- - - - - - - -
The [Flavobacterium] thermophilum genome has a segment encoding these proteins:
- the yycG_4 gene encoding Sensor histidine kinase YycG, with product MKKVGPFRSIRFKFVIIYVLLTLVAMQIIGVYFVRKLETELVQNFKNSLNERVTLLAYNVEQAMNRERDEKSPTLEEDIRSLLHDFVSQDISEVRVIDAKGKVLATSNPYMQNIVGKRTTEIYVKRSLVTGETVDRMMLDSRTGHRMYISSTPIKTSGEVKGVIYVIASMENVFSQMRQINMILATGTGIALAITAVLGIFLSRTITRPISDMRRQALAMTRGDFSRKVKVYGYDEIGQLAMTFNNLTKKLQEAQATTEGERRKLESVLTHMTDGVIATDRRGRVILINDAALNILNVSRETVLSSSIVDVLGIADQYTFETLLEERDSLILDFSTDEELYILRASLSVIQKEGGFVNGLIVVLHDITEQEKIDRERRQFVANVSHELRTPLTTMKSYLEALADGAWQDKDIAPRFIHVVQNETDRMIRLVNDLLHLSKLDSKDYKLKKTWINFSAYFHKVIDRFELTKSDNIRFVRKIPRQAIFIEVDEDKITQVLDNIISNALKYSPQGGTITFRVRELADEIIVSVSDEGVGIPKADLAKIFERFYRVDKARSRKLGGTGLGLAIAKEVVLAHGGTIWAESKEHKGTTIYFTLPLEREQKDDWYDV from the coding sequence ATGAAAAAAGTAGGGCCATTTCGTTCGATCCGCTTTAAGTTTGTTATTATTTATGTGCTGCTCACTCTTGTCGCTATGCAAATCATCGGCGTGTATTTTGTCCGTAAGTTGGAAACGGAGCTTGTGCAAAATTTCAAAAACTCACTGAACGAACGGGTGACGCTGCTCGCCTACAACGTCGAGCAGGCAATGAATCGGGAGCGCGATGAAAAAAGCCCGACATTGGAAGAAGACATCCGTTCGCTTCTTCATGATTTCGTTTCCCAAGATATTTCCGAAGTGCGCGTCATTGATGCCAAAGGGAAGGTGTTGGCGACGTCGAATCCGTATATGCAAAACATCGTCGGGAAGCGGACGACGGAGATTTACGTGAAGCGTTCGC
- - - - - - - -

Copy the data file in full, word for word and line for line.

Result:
The [Flavobacterium] thermophilum genome has a segment encoding these proteins:
- the yycG_4 gene encoding Sensor histidine kinase YycG, with product MKKVGPFRSIRFKFVIIYVLLTLVAMQIIGVYFVRKLETELVQNFKNSLNERVTLLAYNVEQAMNRERDEKSPTLEEDIRSLLHDFVSQDISEVRVIDAKGKVLATSNPYMQNIVGKRTTEIYVKRSLVTGETVDRMMLDSRTGHRMYISSTPIKTSGEVKGVIYVIASMENVFSQMRQINMILATGTGIALAITAVLGIFLSRTITRPISDMRRQALAMTRGDFSRKVKVYGYDEIGQLAMTFNNLTKKLQEAQATTEGERRKLESVLTHMTDGVIATDRRGRVILINDAALNILNVSRETVLSSSIVDVLGIADQYTFETLLEERDSLILDFSTDEELYILRASLSVIQKEGGFVNGLIVVLHDITEQEKIDRERRQFVANVSHELRTPLTTMKSYLEALADGAWQDKDIAPRFIHVVQNETDRMIRLVNDLLHLSKLDSKDYKLKKTWINFSAYFHKVIDRFELTKSDNIRFVRKIPRQAIFIEVDEDKITQVLDNIISNALKYSPQGGTITFRVRELADEIIVSVSDEGVGIPKADLAKIFERFYRVDKARSRKLGGTGLGLAIAKEVVLAHGGTIWAESKEHKGTTIYFTLPLEREQKDDWYDV from the coding sequence ATGAAAAAAGTAGGGCCATTTCGTTCGATCCGCTTTAAGTTTGTTATTATTTATGTGCTGCTCACTCTTGTCGCTATGCAAATCATCGGCGTGTATTTTGTCCGTAAGTTGGAAACGGAGCTTGTGCAAAATTTCAAAAACTCACTGAACGAACGGGTGACGCTGCTCGCCTACAACGTCGAGCAGGCAATGAATCGGGAGCGCGATGAAAAAAGCCCGACATTGGAAGAAGACATCCGTTCGCTTCTTCATGATTTCGTTTCCCAAGATATTTCCGAAGTGCGCGTCATTGATGCCAAAGGGAAGGTGTTGGCGACGTCGAATCCGTATATGCAAAACATCGTCGGGAAGCGGACGACGGAGATTTACGTGAAGCGTTCGC